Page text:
Transit amplifying cells coordinate mouse incisor mesenchymal stem cell activation

Jemma Victoria Walker, Heng Zhuang, Donald Singer, Charlotte Sara Illsley, Wai Ling Kok, Kishor K. Sivaraj, Yan Gao, Chloe Bolton, Yuying Liu, Mengyuan Zhao, Portia Rebecca Clare Grayson, Shuang Wang, Jana Karbanová, Tim Lee, Stefano Ardu, Qingguo Lai, Jihui Liu, Moustapha Kassem, Shuo Chen, Kai YangYuxing Bai, Christopher Tredwin, Alexander C. Zambon, Denis Corbeil, Ralf Adams, Basem M. Abdallah, Bing Hu

Research output: Contribution to journalArticlepeer-review

30 Scopus citations


Stem cells (SCs) receive inductive cues from the surrounding microenvironment and cells. Limited molecular evidence has connected tissue-specific mesenchymal stem cells (MSCs) with mesenchymal transit amplifying cells (MTACs). Using mouse incisor as the model, we discover a population of MSCs neibouring to the MTACs and epithelial SCs. With Notch signaling as the key regulator, we disclose molecular proof and lineage tracing evidence showing the distinct MSCs contribute to incisor MTACs and the other mesenchymal cell lineages. MTACs can feedback and regulate the homeostasis and activation of CL-MSCs through Delta-like 1 homolog (Dlk1), which balances MSCs-MTACs number and the lineage differentiation. Dlk1’s function on SCs priming and self-renewal depends on its biological forms and its gene expression is under dynamic epigenetic control. Our findings can be validated in clinical samples and applied to accelerate tooth wound healing, providing an intriguing insight of how to direct SCs towards tissue regeneration.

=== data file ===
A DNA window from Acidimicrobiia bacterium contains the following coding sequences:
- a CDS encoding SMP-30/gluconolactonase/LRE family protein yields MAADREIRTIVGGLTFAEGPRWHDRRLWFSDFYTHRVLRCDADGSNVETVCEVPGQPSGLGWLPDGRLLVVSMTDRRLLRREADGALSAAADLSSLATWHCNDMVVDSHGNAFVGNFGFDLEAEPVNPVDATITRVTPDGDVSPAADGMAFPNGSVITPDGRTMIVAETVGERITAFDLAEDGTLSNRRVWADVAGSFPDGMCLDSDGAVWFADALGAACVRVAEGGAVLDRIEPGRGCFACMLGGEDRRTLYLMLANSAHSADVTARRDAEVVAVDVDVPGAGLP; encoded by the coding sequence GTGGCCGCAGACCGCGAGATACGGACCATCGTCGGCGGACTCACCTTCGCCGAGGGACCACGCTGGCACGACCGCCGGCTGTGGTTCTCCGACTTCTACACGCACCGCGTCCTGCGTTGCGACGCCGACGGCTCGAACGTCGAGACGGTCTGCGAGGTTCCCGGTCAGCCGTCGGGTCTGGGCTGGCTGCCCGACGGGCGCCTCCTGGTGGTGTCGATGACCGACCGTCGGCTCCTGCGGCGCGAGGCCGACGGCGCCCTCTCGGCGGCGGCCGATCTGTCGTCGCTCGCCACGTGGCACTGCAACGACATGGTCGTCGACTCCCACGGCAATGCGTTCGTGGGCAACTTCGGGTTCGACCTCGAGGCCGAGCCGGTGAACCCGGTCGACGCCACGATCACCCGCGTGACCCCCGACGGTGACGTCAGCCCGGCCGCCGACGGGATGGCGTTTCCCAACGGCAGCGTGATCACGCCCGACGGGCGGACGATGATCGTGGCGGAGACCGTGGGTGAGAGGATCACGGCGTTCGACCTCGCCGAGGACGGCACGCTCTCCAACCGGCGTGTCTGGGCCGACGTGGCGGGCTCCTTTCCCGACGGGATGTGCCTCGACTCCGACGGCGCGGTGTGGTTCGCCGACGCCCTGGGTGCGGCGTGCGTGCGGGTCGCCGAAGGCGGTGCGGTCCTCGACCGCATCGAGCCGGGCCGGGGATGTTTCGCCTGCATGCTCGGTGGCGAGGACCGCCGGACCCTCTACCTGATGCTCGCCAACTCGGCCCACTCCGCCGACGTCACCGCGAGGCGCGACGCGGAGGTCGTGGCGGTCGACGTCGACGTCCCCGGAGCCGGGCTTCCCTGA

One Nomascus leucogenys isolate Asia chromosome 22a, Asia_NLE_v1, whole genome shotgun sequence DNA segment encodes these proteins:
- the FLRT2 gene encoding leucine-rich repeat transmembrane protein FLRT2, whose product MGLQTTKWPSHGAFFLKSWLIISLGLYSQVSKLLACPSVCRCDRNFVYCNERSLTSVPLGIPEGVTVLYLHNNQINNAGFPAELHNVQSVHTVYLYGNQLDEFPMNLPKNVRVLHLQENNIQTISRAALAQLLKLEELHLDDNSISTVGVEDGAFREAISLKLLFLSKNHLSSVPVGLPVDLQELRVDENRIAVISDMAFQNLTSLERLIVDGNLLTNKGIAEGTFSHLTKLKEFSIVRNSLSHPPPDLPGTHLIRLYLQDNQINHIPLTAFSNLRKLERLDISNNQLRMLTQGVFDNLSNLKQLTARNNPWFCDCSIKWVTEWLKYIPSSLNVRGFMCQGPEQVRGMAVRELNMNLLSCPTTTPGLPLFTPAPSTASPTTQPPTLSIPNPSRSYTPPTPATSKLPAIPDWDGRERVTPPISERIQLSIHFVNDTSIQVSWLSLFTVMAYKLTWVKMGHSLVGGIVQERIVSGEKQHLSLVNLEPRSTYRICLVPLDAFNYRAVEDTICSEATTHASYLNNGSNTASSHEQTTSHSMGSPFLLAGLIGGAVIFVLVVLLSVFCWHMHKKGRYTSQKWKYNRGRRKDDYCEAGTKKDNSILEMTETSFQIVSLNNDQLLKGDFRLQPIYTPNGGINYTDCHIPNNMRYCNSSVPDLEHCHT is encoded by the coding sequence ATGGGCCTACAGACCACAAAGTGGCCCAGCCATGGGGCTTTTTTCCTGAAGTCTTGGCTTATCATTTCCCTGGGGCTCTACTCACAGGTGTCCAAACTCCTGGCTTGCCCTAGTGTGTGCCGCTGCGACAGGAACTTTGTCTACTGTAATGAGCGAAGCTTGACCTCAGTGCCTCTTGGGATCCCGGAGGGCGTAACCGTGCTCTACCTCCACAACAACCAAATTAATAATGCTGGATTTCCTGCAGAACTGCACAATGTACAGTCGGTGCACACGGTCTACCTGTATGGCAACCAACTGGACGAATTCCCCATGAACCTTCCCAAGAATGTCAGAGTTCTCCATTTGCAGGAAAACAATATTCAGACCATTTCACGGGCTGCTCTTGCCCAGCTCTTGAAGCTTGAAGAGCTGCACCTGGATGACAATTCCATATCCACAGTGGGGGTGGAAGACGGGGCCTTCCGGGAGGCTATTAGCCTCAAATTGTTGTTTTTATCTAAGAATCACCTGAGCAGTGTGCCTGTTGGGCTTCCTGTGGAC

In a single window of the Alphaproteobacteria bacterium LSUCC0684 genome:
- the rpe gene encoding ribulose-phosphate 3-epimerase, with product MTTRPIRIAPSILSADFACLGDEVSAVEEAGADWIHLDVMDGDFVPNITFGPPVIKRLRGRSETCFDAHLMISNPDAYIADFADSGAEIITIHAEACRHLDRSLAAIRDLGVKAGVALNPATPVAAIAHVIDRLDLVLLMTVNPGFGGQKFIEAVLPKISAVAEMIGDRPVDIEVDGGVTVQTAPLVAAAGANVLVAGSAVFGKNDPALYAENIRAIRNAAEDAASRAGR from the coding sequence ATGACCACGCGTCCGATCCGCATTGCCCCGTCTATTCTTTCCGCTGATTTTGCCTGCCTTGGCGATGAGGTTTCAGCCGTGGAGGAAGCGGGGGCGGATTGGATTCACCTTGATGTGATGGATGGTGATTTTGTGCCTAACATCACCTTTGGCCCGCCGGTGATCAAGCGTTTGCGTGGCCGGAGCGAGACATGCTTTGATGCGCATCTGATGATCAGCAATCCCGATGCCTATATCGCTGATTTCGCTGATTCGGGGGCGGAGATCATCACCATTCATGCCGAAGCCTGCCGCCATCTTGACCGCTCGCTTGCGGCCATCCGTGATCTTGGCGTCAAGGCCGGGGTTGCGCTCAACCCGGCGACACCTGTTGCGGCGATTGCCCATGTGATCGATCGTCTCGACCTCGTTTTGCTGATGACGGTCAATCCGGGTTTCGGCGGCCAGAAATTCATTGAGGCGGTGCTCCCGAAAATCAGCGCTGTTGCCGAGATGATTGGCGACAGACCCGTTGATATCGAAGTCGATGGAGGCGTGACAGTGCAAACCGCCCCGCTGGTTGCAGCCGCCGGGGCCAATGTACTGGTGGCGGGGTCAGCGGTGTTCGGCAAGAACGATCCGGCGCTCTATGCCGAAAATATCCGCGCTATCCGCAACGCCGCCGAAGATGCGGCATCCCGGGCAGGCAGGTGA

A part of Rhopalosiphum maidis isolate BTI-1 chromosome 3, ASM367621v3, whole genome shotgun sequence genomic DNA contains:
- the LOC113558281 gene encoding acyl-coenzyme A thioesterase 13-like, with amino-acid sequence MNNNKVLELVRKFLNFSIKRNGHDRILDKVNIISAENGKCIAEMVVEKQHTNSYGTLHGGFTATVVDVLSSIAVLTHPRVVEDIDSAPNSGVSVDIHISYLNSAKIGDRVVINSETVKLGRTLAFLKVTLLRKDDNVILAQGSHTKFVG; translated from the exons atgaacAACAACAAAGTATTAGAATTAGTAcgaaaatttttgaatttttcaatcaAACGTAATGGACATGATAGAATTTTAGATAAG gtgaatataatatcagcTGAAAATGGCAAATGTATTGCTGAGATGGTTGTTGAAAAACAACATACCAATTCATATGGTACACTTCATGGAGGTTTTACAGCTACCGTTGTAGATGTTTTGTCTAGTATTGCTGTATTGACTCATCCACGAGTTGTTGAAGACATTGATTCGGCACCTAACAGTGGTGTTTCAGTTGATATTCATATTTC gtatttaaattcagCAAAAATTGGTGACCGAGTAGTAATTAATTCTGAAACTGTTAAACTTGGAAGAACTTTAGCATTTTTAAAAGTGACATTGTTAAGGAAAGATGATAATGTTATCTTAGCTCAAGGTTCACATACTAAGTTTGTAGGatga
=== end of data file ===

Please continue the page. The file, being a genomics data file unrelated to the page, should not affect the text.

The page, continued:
Original languageEnglish (US)
Article number3596
JournalNature communications
Issue number1
StatePublished - Dec 1 2019

ASJC Scopus subject areas

  • General Chemistry
  • General Biochemistry, Genetics and Molecular Biology
  • General Physics and Astronomy


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